India is an ATF surplus country, with its production being higher than the consumption of ATF in the country. Even though the ATF supplied at Indian airports (both for domestic and international operations) is not imported into India but is the product of crude refined in Indian refineries from imported crude, the Customs Duty of 10 % ad valorem (effective duty of approx 20% inclusive of the CVD & cess) is taken into account in fixing the prices of ATF supplied to the airline operators.
  • Customs Duty Exemption for ATF uplifted for International flights: In April 2006, ATF uplifted by foreign bound aircraft was declared as a "DEEMED EXPORT". The fuel suppliers, as per this notification were made eligible for exemption of custom duty at the time of importing crude (input material for ATF). However, till date the Oil Companies have not passed on any benefit to the airlines. ATF suppliers for international flights at airports in India, namely the 3 Government owned oil companies, need to immediately adjust their pricing accordingly, so that airlines can derive the resultant benefits.

Excise Duty:



An Excise Duty of 8.24% (including cess) is levied on ATF. Given that the crude prices have increased by around 40% between January 2005 and September 2006 as well as the increase in the number of flights operated by domestic carriers in India by over 50%, the revenue collections by the center has also increased significantly over this period.
  • Cenvat Credit for Excise Duty paid on ATF: The Service Tax Department has advised that credit of Excise duty paid on ATF is not available under the provisions of the CENVAT Credit Rules, 2004 ("CCR, 2004") as is in force today. This view is contrary to the language and scope of the provisions of the CCR, 2004, in terms of which credit of Excise duty is available in respect of all "Inputs" other than specifically excluded inputs. This has also been substantiated by an Opinion obtained from reputed tax consultants.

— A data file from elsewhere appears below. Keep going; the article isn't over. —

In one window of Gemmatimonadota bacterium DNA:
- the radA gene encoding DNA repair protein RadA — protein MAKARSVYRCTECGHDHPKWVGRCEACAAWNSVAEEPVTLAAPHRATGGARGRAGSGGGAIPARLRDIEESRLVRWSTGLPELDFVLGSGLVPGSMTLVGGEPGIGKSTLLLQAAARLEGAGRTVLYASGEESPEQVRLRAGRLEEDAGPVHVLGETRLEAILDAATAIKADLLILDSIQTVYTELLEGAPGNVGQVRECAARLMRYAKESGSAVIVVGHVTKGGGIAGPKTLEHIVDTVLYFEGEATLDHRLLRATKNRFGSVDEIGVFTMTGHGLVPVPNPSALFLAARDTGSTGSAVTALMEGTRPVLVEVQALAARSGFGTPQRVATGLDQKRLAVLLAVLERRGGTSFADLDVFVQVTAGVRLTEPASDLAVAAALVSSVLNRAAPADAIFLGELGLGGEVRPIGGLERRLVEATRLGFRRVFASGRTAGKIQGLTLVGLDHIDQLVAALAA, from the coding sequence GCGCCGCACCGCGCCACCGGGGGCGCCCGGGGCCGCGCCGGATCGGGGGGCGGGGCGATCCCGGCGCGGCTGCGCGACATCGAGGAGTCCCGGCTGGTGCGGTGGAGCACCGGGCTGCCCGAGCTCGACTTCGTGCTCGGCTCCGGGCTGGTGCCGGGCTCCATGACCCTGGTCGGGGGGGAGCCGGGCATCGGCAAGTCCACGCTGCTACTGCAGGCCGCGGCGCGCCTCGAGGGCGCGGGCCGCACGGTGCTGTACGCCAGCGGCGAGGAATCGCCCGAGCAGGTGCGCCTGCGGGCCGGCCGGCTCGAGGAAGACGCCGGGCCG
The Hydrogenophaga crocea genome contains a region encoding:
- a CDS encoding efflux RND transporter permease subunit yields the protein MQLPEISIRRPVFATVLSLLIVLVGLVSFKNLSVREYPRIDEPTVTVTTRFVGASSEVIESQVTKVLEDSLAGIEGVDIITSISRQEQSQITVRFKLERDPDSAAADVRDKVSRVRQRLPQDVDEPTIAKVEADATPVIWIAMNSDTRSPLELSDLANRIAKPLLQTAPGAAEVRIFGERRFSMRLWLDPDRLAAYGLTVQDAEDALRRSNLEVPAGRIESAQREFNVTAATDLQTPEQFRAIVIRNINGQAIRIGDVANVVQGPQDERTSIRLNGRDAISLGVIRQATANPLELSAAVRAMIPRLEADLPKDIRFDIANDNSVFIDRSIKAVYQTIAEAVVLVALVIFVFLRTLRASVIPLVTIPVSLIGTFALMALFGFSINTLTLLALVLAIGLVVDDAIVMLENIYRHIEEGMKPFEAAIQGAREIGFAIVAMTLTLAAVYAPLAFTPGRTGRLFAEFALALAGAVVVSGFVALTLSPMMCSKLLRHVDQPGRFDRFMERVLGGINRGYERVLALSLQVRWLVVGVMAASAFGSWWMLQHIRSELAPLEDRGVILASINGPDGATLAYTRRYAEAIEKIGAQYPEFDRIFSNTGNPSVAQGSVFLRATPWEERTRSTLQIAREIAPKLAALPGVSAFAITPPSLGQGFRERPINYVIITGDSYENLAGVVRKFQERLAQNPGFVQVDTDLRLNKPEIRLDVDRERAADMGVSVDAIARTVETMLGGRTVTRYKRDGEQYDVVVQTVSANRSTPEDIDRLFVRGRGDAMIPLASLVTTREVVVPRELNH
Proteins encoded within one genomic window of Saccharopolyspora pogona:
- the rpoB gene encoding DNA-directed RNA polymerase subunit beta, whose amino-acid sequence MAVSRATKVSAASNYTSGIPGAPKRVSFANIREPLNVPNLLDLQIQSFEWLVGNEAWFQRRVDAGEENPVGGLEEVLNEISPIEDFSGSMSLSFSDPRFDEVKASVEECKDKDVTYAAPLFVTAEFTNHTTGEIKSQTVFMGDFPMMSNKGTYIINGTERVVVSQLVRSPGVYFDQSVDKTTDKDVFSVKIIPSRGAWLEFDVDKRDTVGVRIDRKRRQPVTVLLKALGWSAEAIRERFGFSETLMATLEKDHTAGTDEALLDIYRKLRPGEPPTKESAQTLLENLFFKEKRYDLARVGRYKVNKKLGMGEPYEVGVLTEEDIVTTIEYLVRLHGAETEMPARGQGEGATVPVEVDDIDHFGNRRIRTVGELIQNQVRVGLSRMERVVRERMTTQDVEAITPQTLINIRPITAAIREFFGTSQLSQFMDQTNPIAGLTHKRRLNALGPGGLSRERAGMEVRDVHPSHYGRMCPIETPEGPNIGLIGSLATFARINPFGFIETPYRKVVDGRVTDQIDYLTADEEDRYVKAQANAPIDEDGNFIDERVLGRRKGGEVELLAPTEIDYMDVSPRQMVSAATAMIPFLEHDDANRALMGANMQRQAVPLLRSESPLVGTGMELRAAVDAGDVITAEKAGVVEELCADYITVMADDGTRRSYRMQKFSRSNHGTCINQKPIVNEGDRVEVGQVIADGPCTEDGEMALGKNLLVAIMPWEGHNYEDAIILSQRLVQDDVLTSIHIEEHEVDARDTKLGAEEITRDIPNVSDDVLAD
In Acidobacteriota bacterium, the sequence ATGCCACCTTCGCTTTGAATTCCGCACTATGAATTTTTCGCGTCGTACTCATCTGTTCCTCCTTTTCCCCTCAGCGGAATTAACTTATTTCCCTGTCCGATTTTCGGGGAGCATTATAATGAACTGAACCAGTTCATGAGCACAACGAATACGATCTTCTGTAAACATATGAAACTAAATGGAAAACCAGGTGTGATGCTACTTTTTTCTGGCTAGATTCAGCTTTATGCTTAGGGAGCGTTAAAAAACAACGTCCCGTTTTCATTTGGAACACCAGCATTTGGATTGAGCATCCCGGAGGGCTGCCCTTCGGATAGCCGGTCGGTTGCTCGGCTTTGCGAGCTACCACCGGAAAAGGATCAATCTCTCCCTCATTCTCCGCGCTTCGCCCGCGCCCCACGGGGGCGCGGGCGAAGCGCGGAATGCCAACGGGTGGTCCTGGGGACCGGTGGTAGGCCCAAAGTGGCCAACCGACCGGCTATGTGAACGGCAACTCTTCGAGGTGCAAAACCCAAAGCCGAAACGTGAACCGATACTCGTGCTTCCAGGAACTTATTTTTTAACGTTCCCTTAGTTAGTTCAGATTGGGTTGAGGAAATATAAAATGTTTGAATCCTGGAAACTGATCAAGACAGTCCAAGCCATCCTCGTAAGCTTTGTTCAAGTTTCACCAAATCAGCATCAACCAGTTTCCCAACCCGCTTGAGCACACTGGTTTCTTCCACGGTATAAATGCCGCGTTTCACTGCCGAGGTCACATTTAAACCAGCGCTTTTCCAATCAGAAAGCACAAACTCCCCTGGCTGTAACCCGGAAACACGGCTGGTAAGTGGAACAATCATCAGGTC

• Non-allowance of credit to the airlines on ATF is against the fundamental principle of the CENVAT provisions, which may result in the cascading effect of taxes. In this regard, a representation has been filed by an FIA member airline, with the Ministry of Finance on 28th August'2006 submitting that ATF credit is available to an Airline Company in terms of Rule 3 of the CCR, 2004; that ATF is distinct from LDO, HDO and Motor spirit and as such ATF is not specifically excluded under the definition of inputs under CCR, 2004; that ATF is received at the premises of airlines i.e. at the various Airports in the country, where the airlines have their offices / operations; and ATF is used as an "Input" for providing taxable service.

Sales Tax:



Sales Tax on ATF for Indian carriers flying international routes has already been withdrawn. The situation needs to be redressed for the domestic flights as well.

While the VAT rates on inputs & final products across the different states have been set at 4 % & 12.5%, the VAT act allows special rates to be charged for fuel and ATF under Schedule-III of the state VAT Acts. This has allowed states to charge sales tax on ATF at excessively high levels.

Sales Tax Rate on ATF


Northern States Eastern States Western States Southern States
Rajasthan 28% Bihar 29% Gujarat 30% Andhra Pradesh 33%
Himachal 25% West Bengal 25% Maharashtra 25% Tamil Nadu 29%
UP 21% Chhatisgarh 25% Madhya Pradesh 28.75% Karnataka 28%
Delhi 20% Assam 22% Goa 20% Kerela 28.75%
Punjab 20% Nagaland 15%       Andaman 0%
      Mizoram 0%            

ATF sold to turbo-prop aircraft was categorized as Declared Goods under the Central Sales Tax Act. Union Budget 2007-08 has also accorded the same benefit to regional jets with a take-off mass less than 40,000 kg. If ATF altogether is given a "declared goods" status, it would attract a uniform 4% sales tax across India.